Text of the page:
Wednesday in the Seventh Week of Ordinary Time

Acts 13:44-48

The Gentiles Rejoice

We read yesterday that upon hearing Paul’s sermon in the synagogue declaring Jesus of Nazareth to be the long-awaited Christ, the people begged that they might hear of these matters again the next Sabbath.  We also read that “many Jews and devout converts to Judaism followed Paul and Barnabas,” implying that they believed.  Apparently the preaching of the Gospel created quite a stir for the on next Sabbath “the whole city gathered to hear the word of God.”  But as is often the case when many people turn to hear a new speaker, others become jealous and begin to speak against the upstart.  So the Jews did.  This brought a stinging rebuke from Paul and Barnabas: “It was necessary that the word of God be spoken first to you.  Since you thrust it aside and judge yourselves unworthy of eternal life, behold, we are turning to the Gentiles.  For so the Lord has commanded us, saying, ‘I have made you a light for the Gentiles, that you may bring salvation to the ends of the earth.’”  (The passage is cited from Isaiah 49:6.)

From here we read two wonderful things.  First, that “when the Gentiles heard this, they began rejoicing and glorifying the word of the Lord.”  It seems that the Gentiles were waiting for just this revelation – the revelation that God had sent His Son Jesus to save them, too, from their sins.  Salvation is from the Jews (John 4:22), and as the covenant people, and as Paul and Barnabas affirmed, they must hear the Gospel message first.  But after that hearing, the Gentiles are awarded their opportunity, for the promise to Abraham was that through him all the families of the earth should be blessed (Genesis 12:3).  This is why Jesus sent his apostles to all the nations, that they may be his witnesses to the uttermost parts of the earth (Matthew 28:19; Acts 1:8).  The plan was always universal – to all the nations.

And yet, that plan has always been particular, for the next line reads: “And as many as were appointed to eternal life believed.”  Please note the order: those who believed were not thus appointed to eternal life, but those appointed to eternal life believed.  God has graciously chosen myriads from every tongue and nation scattered abroad upon the earth.  Through the drawing and convicting power of the Holy Spirit, the Father continues to make a heavenly Pentecost out of our worldly Babel bringing “a great multitude that no one [can] number” to the foot of the cross (Revelation 7:9).  This is why sharing our faith shouldn’t be so scary; God has many out there just waiting to “rejoice and glorify the word of the Lord.”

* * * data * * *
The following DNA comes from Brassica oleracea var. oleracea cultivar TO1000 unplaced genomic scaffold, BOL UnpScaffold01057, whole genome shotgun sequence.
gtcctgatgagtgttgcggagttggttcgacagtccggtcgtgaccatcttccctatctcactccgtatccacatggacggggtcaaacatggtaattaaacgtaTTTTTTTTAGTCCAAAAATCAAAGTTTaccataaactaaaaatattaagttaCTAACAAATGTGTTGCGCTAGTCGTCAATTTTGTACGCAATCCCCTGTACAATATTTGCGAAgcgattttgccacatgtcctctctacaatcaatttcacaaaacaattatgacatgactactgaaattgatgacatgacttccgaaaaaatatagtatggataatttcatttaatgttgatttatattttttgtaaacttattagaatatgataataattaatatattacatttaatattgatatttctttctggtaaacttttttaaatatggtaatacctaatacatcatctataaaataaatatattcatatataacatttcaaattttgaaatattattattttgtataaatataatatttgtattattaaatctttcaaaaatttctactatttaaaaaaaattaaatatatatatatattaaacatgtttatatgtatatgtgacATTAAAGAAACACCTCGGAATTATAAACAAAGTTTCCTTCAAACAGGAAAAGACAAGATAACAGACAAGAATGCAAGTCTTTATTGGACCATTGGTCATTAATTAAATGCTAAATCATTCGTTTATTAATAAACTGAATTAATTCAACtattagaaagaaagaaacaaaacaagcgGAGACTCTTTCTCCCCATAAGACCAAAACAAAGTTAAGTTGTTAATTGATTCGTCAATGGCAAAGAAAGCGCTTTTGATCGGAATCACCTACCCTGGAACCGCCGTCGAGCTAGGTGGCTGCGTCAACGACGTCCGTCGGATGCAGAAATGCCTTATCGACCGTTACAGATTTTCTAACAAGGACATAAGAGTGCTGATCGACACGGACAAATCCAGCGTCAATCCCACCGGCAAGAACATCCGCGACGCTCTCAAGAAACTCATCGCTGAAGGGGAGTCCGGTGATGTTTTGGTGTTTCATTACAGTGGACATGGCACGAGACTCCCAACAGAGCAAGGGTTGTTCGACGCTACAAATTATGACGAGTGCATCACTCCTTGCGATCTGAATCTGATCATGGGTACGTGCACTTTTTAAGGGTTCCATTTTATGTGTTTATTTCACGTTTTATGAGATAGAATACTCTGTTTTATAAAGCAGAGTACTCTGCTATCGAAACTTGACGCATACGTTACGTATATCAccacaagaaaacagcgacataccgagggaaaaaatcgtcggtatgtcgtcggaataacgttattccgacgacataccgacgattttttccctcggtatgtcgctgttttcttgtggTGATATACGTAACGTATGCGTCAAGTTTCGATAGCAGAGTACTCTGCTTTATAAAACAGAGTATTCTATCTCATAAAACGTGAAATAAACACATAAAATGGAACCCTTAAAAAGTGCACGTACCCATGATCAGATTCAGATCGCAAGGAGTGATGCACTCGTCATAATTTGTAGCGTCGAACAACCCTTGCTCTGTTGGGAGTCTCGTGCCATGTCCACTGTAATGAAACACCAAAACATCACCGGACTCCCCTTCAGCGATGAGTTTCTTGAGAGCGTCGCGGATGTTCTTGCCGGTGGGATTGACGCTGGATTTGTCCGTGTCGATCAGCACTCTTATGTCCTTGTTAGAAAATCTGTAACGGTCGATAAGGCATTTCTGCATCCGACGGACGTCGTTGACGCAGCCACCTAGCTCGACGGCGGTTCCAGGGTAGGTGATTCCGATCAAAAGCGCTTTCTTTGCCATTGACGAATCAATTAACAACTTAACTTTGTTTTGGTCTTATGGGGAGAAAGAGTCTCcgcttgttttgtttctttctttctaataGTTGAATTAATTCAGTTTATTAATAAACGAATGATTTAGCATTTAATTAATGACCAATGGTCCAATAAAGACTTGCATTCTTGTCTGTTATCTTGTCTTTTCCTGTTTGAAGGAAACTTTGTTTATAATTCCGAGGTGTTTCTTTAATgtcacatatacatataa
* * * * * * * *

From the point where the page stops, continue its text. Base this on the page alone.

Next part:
Author: The Reformed Baptist

My name is Stephen Taylor, ordained Baptist minister of eighteen years pastoral experience with a Ph.D. in Historical Theology from Southwestern Baptist Theological Seminary in Fort Worth, Texas. Better than that, I am married to a godly woman, Karla, who has been very patient with me since 1989. I have two daughters, both of whom I homeschooled for extended periods of time, who became godly young women, and who ran off and married godly young men, all of which is very proper. The oldest daughter has even seen fit to bless me with a grandson and a granddaughter, and my youngest daughter with a grandson, all three of whom are bundles of exceeding joy. As you can see, I am quite blessed. This website is dedicated to helping people grow in the wisdom and knowledge of our Lord Jesus Christ through the gift of writing that the Lord has given to me. It is specifically about helping His people grow in godliness, the theme you see repeated above. I write devotions with this aim and hope that they might be of some help to God’s people. Full disclosure: I am of a Reformed bent, meaning that my understanding of Scripture is primarily informed by the Reformers and their successors of the sixteenth and seventeenth centuries. However, as a student of church history and theology, I strive to remain true to that teaching handed down once for all unto the saints through every age of the Church. I like to think of myself as a “catholic” Christian, as the Reformers thought of themselves. At any rate, feel free to read, pray, and contact me if you wish, or correct me if need be. As you can see, I tend to follow the church year. Of course, I make no special claims about these devotions. I know very well that others have written better and plumbed the depths of God’s word with greater insight. But if my musings help someone draw closer to the Lord, well then, I have my reward. Blessings to you and may the God and Father of our Lord and Savior Jesus Christ speak to you that word which He knows you especially need to hear. Grace & peace, Stephen Taylor

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